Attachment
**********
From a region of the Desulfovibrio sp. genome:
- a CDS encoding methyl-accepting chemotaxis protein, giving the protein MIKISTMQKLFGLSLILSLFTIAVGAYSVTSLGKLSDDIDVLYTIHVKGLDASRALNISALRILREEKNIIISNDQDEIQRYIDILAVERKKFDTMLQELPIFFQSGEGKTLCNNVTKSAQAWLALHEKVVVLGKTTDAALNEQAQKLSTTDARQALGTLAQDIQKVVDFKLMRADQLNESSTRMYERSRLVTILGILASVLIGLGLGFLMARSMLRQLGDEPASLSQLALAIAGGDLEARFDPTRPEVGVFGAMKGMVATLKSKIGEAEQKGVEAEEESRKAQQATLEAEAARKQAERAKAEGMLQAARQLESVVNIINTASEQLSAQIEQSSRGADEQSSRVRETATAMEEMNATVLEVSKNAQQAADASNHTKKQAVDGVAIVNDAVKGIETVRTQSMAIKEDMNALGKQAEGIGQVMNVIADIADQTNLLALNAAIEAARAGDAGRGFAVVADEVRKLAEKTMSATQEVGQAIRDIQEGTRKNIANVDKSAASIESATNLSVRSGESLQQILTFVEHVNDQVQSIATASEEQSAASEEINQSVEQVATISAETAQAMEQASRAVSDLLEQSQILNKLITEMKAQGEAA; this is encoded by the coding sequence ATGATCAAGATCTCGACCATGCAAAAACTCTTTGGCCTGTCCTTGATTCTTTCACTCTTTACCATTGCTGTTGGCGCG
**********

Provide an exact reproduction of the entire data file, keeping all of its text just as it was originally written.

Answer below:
From a region of the Desulfovibrio sp. genome:
- a CDS encoding methyl-accepting chemotaxis protein, giving the protein MIKISTMQKLFGLSLILSLFTIAVGAYSVTSLGKLSDDIDVLYTIHVKGLDASRALNISALRILREEKNIIISNDQDEIQRYIDILAVERKKFDTMLQELPIFFQSGEGKTLCNNVTKSAQAWLALHEKVVVLGKTTDAALNEQAQKLSTTDARQALGTLAQDIQKVVDFKLMRADQLNESSTRMYERSRLVTILGILASVLIGLGLGFLMARSMLRQLGDEPASLSQLALAIAGGDLEARFDPTRPEVGVFGAMKGMVATLKSKIGEAEQKGVEAEEESRKAQQATLEAEAARKQAERAKAEGMLQAARQLESVVNIINTASEQLSAQIEQSSRGADEQSSRVRETATAMEEMNATVLEVSKNAQQAADASNHTKKQAVDGVAIVNDAVKGIETVRTQSMAIKEDMNALGKQAEGIGQVMNVIADIADQTNLLALNAAIEAARAGDAGRGFAVVADEVRKLAEKTMSATQEVGQAIRDIQEGTRKNIANVDKSAASIESATNLSVRSGESLQQILTFVEHVNDQVQSIATASEEQSAASEEINQSVEQVATISAETAQAMEQASRAVSDLLEQSQILNKLITEMKAQGEAA; this is encoded by the coding sequence ATGATCAAGATCTCGACCATGCAAAAACTCTTTGGCCTGTCCTTGATTCTTTCACTCTTTACCATTGCTGTTGGCGCG